Also, what a place calls itself may have little or nothing to do with how it's actually run… the best modern example being "People's Democratic Republic," which is code for "socialist dictatorship." For about half of the 17th century, France was run by a cardinal, effectively if not officially; ever since the 17th century, Britain/the British Empire has been run by the House of Commons… effectively if not officially. (Except for India: the India Office pretty much ran itself, no matter what sovereign or parliament said.)

    Note too that "government" itself has at least two distinct meanings—a distinction more likely to cause confusion to citizens of the U.S. than anywhere else. The meaning used in the U.S. refers to the entire apparatus of administering the state. The one used in parliamentary states (at least when it's capitalized: Government) refers to a group of Ministers, usually under a Prime Minister, each of whom bears responsibility for the acts of his department, who are chosen from the largest party (and, if they aren't a majority, from whichever allies they had to cozy up to in order to obtain a majority), who may or may not need to be members of parliament (or a specific house of parliament if there's more than one), who are often considered bound by honor and tradition (if not law) to resign if one of their acts or policies is repudiated by parliament at large, and who can at least potentially bring down the entire Government if they do resign and a willing replacement can't be found immediately. This is why you see mentions such as the number of "Governments" Italy has had since WWII (more than sixty, at last count) or Belgium not having had one for over a year now… doesn't mean there isn't anyone running the country. (I'm not even sure there's a way to tell the difference.…) This is also why Members of Parliament who are not Ministers may well have no duties of any sort, apart from what their particular electorate feels like holding them to—the British House of Commons (the physical chamber, that is) can't even seat all its Members… no idea if that's true in other states or not.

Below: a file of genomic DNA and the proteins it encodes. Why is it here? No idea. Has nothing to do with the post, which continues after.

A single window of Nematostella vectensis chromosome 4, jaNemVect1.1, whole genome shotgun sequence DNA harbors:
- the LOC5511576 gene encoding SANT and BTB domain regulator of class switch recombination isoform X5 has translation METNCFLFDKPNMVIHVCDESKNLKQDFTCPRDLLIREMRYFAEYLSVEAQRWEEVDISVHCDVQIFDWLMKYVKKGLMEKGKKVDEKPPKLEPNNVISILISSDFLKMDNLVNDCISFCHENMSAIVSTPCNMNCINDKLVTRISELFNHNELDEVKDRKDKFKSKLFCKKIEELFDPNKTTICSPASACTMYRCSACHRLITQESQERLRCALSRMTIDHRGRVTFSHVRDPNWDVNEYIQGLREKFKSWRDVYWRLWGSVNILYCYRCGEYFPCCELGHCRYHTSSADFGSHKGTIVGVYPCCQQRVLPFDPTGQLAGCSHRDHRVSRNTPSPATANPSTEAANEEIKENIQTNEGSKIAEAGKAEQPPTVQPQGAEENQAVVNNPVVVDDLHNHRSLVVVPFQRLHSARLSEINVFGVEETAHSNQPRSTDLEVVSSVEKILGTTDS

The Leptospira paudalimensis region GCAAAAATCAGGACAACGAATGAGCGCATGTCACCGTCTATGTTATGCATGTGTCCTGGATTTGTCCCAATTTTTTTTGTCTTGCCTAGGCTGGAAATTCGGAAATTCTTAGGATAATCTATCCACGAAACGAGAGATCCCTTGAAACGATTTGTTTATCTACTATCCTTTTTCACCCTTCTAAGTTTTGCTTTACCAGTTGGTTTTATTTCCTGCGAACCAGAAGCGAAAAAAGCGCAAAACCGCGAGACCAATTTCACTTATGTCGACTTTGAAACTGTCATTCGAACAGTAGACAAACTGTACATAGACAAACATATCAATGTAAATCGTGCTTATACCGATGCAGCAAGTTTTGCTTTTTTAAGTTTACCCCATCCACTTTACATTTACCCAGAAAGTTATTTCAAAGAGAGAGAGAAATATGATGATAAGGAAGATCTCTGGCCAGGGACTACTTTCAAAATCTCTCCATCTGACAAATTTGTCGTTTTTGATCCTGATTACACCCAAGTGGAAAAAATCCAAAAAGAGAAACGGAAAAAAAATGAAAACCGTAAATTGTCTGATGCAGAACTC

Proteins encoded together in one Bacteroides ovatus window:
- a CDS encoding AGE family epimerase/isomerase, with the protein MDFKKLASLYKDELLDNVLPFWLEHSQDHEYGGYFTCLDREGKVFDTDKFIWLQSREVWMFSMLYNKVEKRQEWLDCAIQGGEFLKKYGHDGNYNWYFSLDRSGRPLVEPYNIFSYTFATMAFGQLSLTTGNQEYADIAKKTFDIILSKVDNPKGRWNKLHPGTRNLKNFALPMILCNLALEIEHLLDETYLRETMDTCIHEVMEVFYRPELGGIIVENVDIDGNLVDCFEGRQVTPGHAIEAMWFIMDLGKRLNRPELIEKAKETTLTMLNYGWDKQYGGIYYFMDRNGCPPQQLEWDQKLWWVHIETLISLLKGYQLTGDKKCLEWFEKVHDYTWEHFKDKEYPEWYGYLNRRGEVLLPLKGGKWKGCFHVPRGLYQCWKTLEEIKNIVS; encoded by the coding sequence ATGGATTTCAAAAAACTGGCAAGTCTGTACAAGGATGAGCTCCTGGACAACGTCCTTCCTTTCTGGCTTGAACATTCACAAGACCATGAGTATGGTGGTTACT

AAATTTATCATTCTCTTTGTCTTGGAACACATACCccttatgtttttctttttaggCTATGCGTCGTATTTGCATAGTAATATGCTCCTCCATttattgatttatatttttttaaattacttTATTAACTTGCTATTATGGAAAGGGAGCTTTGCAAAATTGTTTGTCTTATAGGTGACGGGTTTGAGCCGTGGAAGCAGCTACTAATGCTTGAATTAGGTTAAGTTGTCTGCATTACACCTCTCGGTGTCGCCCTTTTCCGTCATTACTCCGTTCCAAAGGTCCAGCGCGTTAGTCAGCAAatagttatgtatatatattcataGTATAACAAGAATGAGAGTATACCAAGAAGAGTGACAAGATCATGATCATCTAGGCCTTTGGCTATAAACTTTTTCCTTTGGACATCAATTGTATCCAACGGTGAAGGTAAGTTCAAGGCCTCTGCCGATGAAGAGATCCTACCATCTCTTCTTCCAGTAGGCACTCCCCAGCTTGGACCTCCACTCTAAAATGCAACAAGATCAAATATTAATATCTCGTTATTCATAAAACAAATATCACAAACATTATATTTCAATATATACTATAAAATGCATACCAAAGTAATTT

In addition to the items Fnord mentioned, I'd add the following, most of which might've been skipped simply because it isn't too hard to find examples—or at least places that have claimed to be:

    • Democracy: rule by direct vote of the people (or at least those people entitled to vote, which may be a vanishingly small minority, e.g. property holders or adult males)
    • Republic: rule by elected officials (note: the U.S. is a republic, not a democracy; so was Rome, prior to Augustus Caesar… the first "emperor": Julius was killed because the Senate was afraid he might become emperor… that worked out well for them… :p )
    • Socialism: control of resources and means of production by the state (more an economic than a political distinction, as there still needs to be some form of "state" to do this controlling)
    • Communism: in its purest form, no rule at all—everybody shares everything (these really have existed, on small scales, from time to time; any modern state calling itself "communist" has actually been socialist)
    • Anarchy: no rule at all, but without all that touchy-feely sharing
    • Meritocracy: rule by those of proven ability (the Empire of China, at various times, was actually this—through a system of examinations to determine "ability"—though more often only nominally so)